German minister criticises Deutsche Bank food commodities trade
HAMBURG Jan 23 (Reuters) - German agriculture minister Ilse Aigner has criticised the decision by Germany's Deutsche Bank to continue dealing in food commodities, a German newspaper reported on Wednesday.
"Deutsche Bank has obviously failed to recognise the signs of the times," Aigner told the daily newspaper Handelsblatt.
Deutsche Bank said on Saturday it would keep dealing in financial derivatives in agricultural commodities which groups such as Oxfam blame for pushing up international food prices and promoting famine in poor countries.
Deutsche Bank had responded to controversy over the issue in March 2012 by declaring a moratorium on new financial derivatives linked to food commodities. But it now says there is no conclusive evidence to prove speculators are responsible for rising prices of agricultural products.
Aigner has repeatedly expressed concern that outside financial investment in agricultural commodity markets distorts prices.
"I expect a clear line to be drawn between responsible investments which are helpful in the fight against hunger, and transactions which could increase global price swings," she told the newspaper.
She has called for more transparency in commodity markets and clear visibility of the difference between futures investment by industrial food buyers and financial investors.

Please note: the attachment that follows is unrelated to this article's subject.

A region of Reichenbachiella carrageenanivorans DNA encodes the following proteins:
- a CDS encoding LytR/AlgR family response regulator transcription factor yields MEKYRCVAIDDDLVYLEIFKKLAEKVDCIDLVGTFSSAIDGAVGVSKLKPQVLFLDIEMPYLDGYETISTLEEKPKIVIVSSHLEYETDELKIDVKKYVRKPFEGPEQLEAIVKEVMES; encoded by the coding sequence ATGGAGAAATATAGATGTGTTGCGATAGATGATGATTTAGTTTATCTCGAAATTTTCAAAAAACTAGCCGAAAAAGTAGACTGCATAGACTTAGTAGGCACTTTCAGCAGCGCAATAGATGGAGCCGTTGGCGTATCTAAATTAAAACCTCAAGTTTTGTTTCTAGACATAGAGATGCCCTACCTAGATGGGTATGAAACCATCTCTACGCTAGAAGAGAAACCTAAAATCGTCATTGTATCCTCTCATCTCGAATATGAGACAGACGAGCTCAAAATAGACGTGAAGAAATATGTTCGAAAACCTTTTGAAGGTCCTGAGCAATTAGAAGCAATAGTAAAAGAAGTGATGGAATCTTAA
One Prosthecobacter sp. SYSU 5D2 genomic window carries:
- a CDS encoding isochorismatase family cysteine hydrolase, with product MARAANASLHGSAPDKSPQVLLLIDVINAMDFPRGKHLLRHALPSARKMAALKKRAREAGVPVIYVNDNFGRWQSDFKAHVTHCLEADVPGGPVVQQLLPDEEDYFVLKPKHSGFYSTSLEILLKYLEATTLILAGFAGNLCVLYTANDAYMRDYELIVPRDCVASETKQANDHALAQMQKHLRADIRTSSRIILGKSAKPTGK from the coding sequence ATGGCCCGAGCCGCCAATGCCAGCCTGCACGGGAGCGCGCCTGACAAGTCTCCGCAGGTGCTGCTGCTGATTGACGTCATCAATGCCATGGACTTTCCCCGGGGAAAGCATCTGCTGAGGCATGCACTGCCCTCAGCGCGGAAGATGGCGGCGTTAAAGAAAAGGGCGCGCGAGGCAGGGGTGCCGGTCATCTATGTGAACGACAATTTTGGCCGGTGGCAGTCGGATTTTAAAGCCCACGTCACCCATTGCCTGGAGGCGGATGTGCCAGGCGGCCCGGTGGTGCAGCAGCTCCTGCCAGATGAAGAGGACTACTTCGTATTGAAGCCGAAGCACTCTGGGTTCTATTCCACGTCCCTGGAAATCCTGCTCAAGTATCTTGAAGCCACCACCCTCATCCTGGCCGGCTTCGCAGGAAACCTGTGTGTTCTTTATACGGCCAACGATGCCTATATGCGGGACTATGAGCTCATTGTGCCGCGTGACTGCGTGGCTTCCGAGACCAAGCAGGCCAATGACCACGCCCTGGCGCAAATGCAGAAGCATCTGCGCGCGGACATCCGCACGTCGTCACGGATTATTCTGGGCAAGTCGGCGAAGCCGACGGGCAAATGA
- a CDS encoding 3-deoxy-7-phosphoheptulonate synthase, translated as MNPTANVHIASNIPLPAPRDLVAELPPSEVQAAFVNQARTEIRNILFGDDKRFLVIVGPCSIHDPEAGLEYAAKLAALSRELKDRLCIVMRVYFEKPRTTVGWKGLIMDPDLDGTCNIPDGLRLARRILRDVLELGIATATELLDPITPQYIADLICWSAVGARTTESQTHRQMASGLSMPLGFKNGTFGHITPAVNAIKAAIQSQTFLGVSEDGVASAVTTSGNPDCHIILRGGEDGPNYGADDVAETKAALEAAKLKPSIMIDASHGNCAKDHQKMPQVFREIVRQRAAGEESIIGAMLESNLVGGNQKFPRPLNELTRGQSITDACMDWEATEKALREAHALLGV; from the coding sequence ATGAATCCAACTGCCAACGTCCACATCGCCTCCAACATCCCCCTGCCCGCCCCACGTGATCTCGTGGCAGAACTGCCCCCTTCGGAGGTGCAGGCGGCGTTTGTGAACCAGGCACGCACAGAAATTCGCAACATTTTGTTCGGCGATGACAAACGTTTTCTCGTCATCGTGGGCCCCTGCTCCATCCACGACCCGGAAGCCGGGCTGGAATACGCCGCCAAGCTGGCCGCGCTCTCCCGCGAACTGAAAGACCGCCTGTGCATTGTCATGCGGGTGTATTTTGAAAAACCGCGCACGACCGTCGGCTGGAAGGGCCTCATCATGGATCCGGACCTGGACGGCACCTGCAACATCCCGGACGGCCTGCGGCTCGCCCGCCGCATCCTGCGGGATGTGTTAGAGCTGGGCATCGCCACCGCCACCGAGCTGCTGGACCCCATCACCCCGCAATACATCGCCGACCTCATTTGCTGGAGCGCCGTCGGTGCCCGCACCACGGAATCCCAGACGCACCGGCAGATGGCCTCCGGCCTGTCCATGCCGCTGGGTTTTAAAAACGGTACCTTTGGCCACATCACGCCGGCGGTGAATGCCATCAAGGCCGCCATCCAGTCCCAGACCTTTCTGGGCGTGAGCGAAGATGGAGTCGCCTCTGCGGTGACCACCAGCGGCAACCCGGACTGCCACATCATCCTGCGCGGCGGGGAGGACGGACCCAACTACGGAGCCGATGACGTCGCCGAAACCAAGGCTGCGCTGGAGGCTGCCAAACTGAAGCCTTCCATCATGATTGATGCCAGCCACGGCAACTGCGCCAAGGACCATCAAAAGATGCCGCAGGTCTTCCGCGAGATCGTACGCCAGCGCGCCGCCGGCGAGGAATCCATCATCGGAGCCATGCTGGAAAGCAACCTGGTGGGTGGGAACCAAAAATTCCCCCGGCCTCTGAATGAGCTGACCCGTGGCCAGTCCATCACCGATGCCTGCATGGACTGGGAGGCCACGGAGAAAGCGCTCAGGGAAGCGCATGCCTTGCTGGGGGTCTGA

"In view of almost 900 million people in the world suffering from hunger, those who make no differentiation here are showing a lack of feeling and acting irresponsibly," Aigner told the newspaper.
The bank told the newspaper it currently had no plans for new agricultural commodities products.
Its decision to continue dealing in food commodities had sparked strong criticism from food campaigners.
Europe's biggest insurer, Germany's Allianz, earlier this year also said agricultural derivatives were being unfairly blamed for swings in food prices.
In August 2012, Germany's Commerzbank removed agricultural products from a commodity index fund after accusations that speculation had pushed up food prices and fuelled unrest in some poor countries. (Reporting by Michael Hogan; editing by James Jukwey)
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